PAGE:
Our theatre critic reports from Edinburgh on this year’s hits and surprises
The posters and flyers that cover every vertical Edinburgh surface in August seem especially heavy this year with personal experience – multiple shows promise the lowdown on performers’ illnesses, mental conditions, sex lives, brutal childhoods or collapsed marriages. The popularity of confession may reflect a calculation that, choosing between thousands of shows, visitors may judge that autobiography guarantees authenticity.
Certainly, the big popular hit of the 2019 Fringe, The Shark is Broken (Assembly George Square) gains considerable advantage from the fact that Ian Shaw – co-author (with Joseph Nixon) and co-star – is portraying his father, the actor Robert Shaw (1927-1978), during the filming, on location on the Atlantic Ocean, of Jaws in 1974.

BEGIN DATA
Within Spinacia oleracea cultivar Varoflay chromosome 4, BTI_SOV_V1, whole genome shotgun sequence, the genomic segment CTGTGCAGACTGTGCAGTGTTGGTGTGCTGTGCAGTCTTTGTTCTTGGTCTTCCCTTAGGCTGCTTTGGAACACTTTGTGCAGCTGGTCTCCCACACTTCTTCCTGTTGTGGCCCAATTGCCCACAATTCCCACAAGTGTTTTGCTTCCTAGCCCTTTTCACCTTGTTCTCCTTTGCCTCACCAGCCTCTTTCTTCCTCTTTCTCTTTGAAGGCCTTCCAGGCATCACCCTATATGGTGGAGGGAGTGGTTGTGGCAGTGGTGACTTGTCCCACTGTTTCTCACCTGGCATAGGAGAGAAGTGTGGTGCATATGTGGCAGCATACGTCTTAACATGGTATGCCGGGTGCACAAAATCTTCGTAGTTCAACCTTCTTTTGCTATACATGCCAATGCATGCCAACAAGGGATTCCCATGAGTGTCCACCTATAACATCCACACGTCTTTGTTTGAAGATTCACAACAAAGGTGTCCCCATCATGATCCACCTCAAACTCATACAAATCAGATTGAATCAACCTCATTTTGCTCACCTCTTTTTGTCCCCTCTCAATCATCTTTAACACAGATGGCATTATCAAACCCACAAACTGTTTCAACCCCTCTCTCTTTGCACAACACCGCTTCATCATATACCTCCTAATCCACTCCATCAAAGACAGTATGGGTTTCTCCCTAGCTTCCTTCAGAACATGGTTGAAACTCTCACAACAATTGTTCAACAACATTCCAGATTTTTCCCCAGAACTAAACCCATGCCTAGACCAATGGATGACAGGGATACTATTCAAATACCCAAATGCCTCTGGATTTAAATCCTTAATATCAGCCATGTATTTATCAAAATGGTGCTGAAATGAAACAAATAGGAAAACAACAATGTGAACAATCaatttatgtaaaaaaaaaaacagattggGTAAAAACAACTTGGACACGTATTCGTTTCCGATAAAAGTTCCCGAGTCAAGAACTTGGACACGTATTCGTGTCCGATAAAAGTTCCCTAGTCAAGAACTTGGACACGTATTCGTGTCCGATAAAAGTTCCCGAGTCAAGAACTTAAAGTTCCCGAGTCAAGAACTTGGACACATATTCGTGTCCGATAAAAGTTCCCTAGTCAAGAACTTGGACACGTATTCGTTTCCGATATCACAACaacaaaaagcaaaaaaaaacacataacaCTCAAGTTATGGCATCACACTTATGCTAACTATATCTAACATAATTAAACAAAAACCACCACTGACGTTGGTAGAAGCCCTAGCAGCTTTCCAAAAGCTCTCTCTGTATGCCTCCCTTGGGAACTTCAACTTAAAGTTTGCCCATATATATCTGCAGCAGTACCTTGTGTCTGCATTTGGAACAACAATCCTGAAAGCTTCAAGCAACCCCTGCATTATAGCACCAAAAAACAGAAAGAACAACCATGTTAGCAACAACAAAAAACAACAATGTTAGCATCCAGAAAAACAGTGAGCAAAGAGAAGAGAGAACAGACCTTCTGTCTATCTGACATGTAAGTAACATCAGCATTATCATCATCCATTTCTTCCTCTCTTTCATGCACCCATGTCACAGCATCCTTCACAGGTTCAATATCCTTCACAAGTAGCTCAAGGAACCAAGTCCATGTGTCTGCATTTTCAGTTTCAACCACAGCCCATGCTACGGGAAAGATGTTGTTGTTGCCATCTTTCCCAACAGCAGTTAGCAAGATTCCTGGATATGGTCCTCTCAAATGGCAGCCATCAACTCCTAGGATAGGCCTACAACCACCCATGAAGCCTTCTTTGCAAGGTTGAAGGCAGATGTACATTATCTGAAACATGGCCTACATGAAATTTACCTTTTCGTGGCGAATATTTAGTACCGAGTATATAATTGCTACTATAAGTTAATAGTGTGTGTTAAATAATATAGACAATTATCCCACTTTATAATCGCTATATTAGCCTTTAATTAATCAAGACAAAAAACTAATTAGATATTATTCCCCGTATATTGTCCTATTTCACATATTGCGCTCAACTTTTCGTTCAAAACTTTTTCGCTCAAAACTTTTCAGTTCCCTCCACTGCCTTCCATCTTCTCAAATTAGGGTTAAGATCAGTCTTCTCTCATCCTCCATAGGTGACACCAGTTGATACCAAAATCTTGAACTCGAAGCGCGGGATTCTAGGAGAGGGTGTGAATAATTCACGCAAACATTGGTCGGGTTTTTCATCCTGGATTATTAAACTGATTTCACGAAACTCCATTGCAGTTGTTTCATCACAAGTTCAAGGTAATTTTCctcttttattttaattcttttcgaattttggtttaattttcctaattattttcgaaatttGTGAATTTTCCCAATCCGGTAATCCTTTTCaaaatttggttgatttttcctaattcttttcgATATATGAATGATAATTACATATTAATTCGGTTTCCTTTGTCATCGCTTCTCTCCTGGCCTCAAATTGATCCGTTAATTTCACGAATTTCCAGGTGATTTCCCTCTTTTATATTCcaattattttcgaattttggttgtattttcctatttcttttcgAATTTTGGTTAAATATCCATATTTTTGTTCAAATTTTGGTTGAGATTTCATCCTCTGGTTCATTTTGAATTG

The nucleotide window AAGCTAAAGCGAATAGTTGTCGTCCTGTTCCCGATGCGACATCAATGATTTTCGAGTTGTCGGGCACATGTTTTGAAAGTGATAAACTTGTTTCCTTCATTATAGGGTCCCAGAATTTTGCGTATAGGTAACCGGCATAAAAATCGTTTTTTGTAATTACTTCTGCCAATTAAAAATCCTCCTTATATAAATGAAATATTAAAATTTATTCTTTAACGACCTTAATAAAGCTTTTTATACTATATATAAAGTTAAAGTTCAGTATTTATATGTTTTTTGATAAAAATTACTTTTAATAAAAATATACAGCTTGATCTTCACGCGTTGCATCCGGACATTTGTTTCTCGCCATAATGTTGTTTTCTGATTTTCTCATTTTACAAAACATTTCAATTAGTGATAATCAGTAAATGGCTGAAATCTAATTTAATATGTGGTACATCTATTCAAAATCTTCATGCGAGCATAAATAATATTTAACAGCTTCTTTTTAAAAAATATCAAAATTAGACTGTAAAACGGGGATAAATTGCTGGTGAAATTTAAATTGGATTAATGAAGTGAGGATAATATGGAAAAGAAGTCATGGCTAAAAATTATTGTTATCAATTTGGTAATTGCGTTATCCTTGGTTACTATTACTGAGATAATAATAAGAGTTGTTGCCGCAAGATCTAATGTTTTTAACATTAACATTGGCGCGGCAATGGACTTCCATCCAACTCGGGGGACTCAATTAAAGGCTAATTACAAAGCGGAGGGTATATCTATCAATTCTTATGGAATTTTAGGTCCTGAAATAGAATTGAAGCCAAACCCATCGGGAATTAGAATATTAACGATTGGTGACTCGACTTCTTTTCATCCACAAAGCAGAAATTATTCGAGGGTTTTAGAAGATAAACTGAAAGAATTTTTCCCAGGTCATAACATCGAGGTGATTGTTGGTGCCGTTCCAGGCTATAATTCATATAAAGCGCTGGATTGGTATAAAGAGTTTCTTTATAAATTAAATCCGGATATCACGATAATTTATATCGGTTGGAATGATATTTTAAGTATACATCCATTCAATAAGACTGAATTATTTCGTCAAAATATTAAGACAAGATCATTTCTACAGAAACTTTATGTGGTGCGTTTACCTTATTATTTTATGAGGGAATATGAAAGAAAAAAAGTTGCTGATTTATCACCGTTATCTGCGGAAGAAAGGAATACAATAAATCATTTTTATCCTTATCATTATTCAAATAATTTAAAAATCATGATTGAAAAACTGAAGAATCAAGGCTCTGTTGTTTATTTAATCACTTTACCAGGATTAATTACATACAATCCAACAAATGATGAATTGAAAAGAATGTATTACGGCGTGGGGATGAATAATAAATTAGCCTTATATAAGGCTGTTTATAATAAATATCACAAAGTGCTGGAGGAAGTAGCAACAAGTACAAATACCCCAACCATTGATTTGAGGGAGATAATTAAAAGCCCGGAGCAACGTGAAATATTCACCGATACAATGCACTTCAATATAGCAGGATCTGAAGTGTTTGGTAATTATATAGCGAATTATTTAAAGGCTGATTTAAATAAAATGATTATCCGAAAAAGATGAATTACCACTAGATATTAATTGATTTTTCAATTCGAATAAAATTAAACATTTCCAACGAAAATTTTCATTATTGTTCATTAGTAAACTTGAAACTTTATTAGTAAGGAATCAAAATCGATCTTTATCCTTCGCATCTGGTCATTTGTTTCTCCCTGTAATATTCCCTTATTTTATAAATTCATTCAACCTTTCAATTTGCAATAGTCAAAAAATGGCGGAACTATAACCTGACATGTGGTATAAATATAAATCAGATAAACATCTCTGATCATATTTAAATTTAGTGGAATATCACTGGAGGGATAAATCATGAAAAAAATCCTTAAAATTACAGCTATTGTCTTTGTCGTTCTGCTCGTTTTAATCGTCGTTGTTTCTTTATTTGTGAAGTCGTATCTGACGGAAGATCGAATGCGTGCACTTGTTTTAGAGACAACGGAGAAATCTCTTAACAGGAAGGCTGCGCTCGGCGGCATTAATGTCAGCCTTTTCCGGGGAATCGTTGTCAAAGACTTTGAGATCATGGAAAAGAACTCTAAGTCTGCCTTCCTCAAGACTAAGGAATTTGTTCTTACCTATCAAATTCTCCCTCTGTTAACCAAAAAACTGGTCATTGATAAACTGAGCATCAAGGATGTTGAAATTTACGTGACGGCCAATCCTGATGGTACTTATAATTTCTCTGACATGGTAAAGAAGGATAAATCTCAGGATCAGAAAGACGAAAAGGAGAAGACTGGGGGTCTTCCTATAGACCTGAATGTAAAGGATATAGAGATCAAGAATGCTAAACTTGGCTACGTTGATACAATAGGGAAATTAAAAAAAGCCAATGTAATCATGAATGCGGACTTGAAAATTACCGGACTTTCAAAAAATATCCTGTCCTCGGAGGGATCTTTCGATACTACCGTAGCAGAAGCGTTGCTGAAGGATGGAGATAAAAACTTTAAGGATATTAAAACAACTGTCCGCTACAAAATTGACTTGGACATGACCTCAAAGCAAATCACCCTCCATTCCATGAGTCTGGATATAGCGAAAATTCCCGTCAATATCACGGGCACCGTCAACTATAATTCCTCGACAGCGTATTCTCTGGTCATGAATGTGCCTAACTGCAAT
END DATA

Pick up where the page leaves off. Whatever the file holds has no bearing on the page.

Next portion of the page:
Even without the dynastic writing and casting, this would be a very sharp and funny Hollywood behind-the-scenes piece, as Shaw, uncannily recreated by his son, and two other impressively lookalike actors, Roy Scheider (Duncan Henderson) and Richard Dreyfuss (Liam Murray Scott), drink, bicker and tell stories on a boat during one of numerous filming delays caused by the malfunctions of “Bruce”, the pneumatic plastic model starring as the title character in Spielberg’s movie.